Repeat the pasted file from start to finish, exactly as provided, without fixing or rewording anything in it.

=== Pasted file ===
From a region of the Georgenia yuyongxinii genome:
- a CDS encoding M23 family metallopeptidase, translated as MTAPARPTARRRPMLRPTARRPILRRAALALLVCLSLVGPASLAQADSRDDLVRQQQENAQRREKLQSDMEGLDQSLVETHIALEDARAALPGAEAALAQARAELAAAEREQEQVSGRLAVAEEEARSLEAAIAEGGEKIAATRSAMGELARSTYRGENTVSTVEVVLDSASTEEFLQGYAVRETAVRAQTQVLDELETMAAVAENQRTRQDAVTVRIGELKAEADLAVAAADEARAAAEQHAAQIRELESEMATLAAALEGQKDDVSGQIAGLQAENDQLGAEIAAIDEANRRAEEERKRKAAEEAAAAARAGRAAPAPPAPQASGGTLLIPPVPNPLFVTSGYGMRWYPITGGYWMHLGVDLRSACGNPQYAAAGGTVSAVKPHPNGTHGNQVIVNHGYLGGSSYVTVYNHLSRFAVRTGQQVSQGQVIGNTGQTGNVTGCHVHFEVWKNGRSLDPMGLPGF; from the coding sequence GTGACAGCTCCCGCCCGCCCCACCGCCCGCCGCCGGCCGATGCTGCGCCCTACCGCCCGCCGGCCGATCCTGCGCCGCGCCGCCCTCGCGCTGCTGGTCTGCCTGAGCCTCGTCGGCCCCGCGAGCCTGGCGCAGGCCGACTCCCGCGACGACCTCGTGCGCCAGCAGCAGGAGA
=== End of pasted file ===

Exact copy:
From a region of the Georgenia yuyongxinii genome:
- a CDS encoding M23 family metallopeptidase, translated as MTAPARPTARRRPMLRPTARRPILRRAALALLVCLSLVGPASLAQADSRDDLVRQQQENAQRREKLQSDMEGLDQSLVETHIALEDARAALPGAEAALAQARAELAAAEREQEQVSGRLAVAEEEARSLEAAIAEGGEKIAATRSAMGELARSTYRGENTVSTVEVVLDSASTEEFLQGYAVRETAVRAQTQVLDELETMAAVAENQRTRQDAVTVRIGELKAEADLAVAAADEARAAAEQHAAQIRELESEMATLAAALEGQKDDVSGQIAGLQAENDQLGAEIAAIDEANRRAEEERKRKAAEEAAAAARAGRAAPAPPAPQASGGTLLIPPVPNPLFVTSGYGMRWYPITGGYWMHLGVDLRSACGNPQYAAAGGTVSAVKPHPNGTHGNQVIVNHGYLGGSSYVTVYNHLSRFAVRTGQQVSQGQVIGNTGQTGNVTGCHVHFEVWKNGRSLDPMGLPGF; from the coding sequence GTGACAGCTCCCGCCCGCCCCACCGCCCGCCGCCGGCCGATGCTGCGCCCTACCGCCCGCCGGCCGATCCTGCGCCGCGCCGCCCTCGCGCTGCTGGTCTGCCTGAGCCTCGTCGGCCCCGCGAGCCTGGCGCAGGCCGACTCCCGCGACGACCTCGTGCGCCAGCAGCAGGAGA